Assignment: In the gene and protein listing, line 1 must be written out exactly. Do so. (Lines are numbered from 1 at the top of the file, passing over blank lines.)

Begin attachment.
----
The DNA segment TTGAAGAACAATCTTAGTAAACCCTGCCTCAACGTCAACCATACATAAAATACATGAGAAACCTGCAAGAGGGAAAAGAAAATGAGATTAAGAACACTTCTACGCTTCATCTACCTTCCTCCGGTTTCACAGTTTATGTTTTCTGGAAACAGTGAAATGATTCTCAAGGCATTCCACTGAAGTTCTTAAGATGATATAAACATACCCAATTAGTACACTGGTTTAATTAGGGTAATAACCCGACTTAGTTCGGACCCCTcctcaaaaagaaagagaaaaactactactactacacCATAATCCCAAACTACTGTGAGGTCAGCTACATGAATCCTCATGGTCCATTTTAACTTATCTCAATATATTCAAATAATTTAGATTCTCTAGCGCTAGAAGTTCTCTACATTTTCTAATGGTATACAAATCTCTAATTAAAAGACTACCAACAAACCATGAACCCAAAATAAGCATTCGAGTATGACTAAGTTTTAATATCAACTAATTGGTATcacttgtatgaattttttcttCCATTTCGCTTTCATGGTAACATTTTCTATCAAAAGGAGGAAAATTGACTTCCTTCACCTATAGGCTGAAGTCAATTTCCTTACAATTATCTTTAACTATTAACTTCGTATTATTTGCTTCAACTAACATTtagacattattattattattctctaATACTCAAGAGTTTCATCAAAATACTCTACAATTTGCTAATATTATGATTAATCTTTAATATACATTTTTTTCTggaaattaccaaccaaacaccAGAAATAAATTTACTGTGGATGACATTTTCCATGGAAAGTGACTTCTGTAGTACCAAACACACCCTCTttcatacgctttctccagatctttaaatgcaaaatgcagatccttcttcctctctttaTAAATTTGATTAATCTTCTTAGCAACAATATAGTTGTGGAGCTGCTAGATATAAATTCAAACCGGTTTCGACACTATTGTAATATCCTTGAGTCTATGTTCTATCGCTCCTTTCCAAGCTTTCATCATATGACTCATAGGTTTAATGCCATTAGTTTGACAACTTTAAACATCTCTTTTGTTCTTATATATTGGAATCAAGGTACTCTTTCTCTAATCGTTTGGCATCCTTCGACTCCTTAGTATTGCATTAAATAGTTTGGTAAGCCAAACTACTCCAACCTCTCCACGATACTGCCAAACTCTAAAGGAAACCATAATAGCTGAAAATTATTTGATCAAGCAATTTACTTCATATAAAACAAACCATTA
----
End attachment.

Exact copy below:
The DNA segment TTGAAGAACAATCTTAGTAAACCCTGCCTCAACGTCAACCATACATAAAATACATGAGAAACCTGCAAGAGGGAAAAGAAAATGAGATTAAGAACACTTCTACGCTTCATCTACCTTCCTCCGGTTTCACAGTTTATGTTTTCTGGAAACAGTGAAATGATTCTCAAGGCATTCCACTGAAGTTCTTAAGATGATATAAACATACCCAATTAGTACACTGGTTTAATTAGGGTAATAACCCGACTTAGTTCGGACCCCTcctcaaaaagaaagagaaaaactactactactacacCATAATCCCAAACTACTGTGAGGTCAGCTACATGAATCCTCATGGTCCATTTTAACTTATCTCAATATATTCAAATAATTTAGATTCTCTAGCGCTAGAAGTTCTCTACATTTTCTAATGGTATACAAATCTCTAATTAAAAGACTACCAACAAACCATGAACCCAAAATAAGCATTCGAGTATGACTAAGTTTTAATATCAACTAATTGGTATcacttgtatgaattttttcttCCATTTCGCTTTCATGGTAACATTTTCTATCAAAAGGAGGAAAATTGACTTCCTTCACCTATAGGCTGAAGTCAATTTCCTTACAATTATCTTTAACTATTAACTTCGTATTATTTGCTTCAACTAACATTtagacattattattattattctctaATACTCAAGAGTTTCATCAAAATACTCTACAATTTGCTAATATTATGATTAATCTTTAATATACATTTTTTTCTggaaattaccaaccaaacaccAGAAATAAATTTACTGTGGATGACATTTTCCATGGAAAGTGACTTCTGTAGTACCAAACACACCCTCTttcatacgctttctccagatctttaaatgcaaaatgcagatccttcttcctctctttaTAAATTTGATTAATCTTCTTAGCAACAATATAGTTGTGGAGCTGCTAGATATAAATTCAAACCGGTTTCGACACTATTGTAATATCCTTGAGTCTATGTTCTATCGCTCCTTTCCAAGCTTTCATCATATGACTCATAGGTTTAATGCCATTAGTTTGACAACTTTAAACATCTCTTTTGTTCTTATATATTGGAATCAAGGTACTCTTTCTCTAATCGTTTGGCATCCTTCGACTCCTTAGTATTGCATTAAATAGTTTGGTAAGCCAAACTACTCCAACCTCTCCACGATACTGCCAAACTCTAAAGGAAACCATAATAGCTGAAAATTATTTGATCAAGCAATTTACTTCATATAAAACAAACCATTA